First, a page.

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United States Department of Agriculture

Agricultural Research Service

Research Project: MANAGEMENT OF TEMPERATE FRUIT NUT AND SPECIALTY CROP GENETIC RESOURCES

Location: National Clonal Germplasm Repository (Corvallis, Oregon)

Title: Improving Shoot Tip Cryopreservation with Antioxidant and Antistress Compounds

Authors
item Reed, Barbara
item Uchendu, Esther -
item Muminova, Magfrat -
item Traber, Maret -

Submitted to: In Vitro Cellular and Developmental Biology - Plants
Publication Type: Abstract Only
Publication Acceptance Date: February 15, 2010
Publication Date: June 10, 2010
Citation: Reed, B.M., Uchendu, E., Muminova, M., Traber, M. 2010. Improving Shoot Tip Cryopreservation with Antioxidant and Antistress Compounds. In Vitro Cellular and Developmental Biology - Plants. 46:S280.

Interpretive Summary: Storage in liquid nitrogen (cryopreservation) is successful for many plant types and techniques have improved so that now many germplasm collections are being stored. Multiple stresses are involved in cryopreservation protocols and can reduce regrowth after warming. Adding antioxidants that counteract these stresses should increase regrowth. Shoot tips of blackberries were cryopreserved and antioxidants were added at four critical steps. Vitamin E , vitamin C , and several other antioxident chemicals were tested . Regrowth of blackberry shoot tips treated with the compounds had increased regrowth at all four steps. Shoot tip regrowth of both blackberry cultivars increased from 45% for the untreated controls to 92% with vitamin C treatments. Adding antioxidants protected the cultures from oxidative stress during cryopreservation. We recommend adding vitamin C during the cryopreservation process for improved regrowth after cryopreservation.

Technical Abstract: Cryopreservation techniques have improved so that now many germplasm collections are being stored. Multiple stresses are involved in cryopreservation protocols and can reduce cryopreservation success. Adding antioxidants that counteract the oxidation induced by these stresses should increase regrowth. Shoot tips of in-vitro grown blackberry cultivars were cryopreserved using a PVS2 vitrification protocol. Antioxidants were added at four critical steps: pretreatment, loading, rinsing, and regrowth. Vitamin E (Vit E), ascorbic acid (AA), polyvinylpyrrolidone (PVP), glutathione (GSH), lipoic acid (LA) and glycine betaine (GB) were tested over a range of concentrations. At each step a lipid peroxidation product, malondialdehyde (MDA), was detected at significantly higher concentrations (P<0.001) than in fresh untreated shoot tips. Shoot tips treated with Vit E had the same low MDA concentrations as the control shoot tips and contained significantly more Vit E. Regrowth of shoot tips treated with Vit E (11.04 & 14.72 mM), AA (0.14-0.58 mM), GB (10 mM) or GSH (0.16 mM) had significantly increased regrowth at all four steps. LA (4 mM) was very effective in the first three steps. Only PVP had a negative or neutral effect at all steps. Shoot tip regrowth of both blackberry cultivars increased from ~45% for standard PVS2 vitrification to 92% with AA treatments. Increases in regrowth were highest with AA, however all except PVP improved regrowth by 25 to 30%. Adding antioxidants protected in vitro cultures from oxidative stress during cryopreservation. We recommend adding AA (0.28 mM) to the pretreatment or loading stage for improved regrowth after cryopreservation.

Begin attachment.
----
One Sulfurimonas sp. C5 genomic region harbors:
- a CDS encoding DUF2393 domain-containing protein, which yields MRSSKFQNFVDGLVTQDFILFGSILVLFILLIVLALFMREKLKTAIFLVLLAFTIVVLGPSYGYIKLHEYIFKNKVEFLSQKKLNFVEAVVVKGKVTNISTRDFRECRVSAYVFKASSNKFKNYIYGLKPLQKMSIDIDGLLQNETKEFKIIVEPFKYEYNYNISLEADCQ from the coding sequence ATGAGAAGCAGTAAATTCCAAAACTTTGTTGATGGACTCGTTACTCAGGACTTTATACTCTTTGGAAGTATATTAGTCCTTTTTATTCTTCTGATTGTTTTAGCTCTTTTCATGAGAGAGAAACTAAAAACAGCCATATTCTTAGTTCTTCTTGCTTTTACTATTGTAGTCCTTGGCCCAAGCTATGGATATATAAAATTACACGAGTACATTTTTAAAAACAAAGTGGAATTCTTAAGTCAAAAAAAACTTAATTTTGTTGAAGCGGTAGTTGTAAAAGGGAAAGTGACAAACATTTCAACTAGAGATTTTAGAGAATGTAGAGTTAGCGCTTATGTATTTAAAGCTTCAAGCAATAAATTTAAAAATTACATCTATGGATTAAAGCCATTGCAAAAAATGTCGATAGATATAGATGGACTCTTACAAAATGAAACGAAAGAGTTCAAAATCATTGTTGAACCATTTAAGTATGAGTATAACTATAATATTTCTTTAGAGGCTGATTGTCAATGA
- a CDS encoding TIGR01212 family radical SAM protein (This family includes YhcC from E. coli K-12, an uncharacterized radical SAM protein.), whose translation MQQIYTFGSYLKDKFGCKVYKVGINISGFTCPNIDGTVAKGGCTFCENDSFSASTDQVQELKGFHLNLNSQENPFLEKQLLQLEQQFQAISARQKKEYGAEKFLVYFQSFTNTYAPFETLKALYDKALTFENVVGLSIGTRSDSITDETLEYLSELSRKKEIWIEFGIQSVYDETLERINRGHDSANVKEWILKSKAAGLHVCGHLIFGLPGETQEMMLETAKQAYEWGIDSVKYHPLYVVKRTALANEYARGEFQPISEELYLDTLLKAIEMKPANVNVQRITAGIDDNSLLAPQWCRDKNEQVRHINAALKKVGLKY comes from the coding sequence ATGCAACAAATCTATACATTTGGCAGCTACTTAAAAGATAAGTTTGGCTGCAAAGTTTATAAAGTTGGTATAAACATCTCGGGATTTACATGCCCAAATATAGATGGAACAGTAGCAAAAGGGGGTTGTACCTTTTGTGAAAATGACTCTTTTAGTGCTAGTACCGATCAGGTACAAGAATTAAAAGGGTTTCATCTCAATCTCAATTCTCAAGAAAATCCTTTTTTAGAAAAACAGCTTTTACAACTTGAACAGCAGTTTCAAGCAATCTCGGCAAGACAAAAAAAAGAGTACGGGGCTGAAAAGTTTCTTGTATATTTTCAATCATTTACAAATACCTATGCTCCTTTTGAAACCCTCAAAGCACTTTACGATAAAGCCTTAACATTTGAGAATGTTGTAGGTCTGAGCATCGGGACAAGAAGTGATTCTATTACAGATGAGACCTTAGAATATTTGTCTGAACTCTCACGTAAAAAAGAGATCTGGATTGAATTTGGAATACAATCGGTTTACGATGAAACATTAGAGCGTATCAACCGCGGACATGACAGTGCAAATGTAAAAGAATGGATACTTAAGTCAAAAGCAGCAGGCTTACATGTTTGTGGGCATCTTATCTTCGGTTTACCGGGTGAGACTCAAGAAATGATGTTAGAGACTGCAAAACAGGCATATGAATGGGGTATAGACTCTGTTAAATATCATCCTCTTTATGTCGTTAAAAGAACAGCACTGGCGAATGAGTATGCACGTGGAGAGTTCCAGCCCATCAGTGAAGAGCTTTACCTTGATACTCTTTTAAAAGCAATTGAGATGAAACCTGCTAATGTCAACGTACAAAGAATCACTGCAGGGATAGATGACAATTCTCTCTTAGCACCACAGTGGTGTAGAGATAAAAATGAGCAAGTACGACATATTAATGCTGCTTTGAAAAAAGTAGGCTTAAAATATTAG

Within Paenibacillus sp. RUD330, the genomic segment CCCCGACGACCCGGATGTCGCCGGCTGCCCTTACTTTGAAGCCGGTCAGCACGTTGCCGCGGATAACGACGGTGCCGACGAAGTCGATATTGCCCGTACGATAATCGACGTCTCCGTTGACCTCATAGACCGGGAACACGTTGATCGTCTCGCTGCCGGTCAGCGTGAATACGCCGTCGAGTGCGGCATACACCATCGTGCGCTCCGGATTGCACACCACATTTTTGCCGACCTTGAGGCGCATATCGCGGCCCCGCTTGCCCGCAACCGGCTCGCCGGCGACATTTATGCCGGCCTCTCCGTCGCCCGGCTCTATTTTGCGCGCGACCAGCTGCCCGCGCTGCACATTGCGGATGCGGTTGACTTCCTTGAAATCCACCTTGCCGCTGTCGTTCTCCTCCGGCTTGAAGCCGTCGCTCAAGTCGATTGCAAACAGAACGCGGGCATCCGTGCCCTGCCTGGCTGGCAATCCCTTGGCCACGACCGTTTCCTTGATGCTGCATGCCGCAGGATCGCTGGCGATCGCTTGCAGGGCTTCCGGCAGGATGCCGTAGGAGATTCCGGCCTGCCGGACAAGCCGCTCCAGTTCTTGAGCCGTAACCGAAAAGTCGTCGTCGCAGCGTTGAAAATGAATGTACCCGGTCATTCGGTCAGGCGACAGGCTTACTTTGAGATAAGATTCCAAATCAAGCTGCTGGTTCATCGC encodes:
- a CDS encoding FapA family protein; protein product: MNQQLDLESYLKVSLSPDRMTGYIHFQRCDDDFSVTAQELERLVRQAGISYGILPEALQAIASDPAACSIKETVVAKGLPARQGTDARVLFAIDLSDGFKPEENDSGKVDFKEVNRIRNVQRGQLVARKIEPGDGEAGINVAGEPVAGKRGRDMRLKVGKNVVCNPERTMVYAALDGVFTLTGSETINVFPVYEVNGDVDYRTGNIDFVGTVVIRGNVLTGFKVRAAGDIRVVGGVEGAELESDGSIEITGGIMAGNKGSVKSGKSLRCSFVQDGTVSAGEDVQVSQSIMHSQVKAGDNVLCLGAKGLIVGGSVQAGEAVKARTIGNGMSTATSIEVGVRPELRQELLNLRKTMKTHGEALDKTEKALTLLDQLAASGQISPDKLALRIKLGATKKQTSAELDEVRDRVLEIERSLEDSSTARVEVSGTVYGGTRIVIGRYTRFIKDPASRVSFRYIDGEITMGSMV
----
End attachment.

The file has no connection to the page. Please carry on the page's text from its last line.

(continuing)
Last Modified: 7/30/2014
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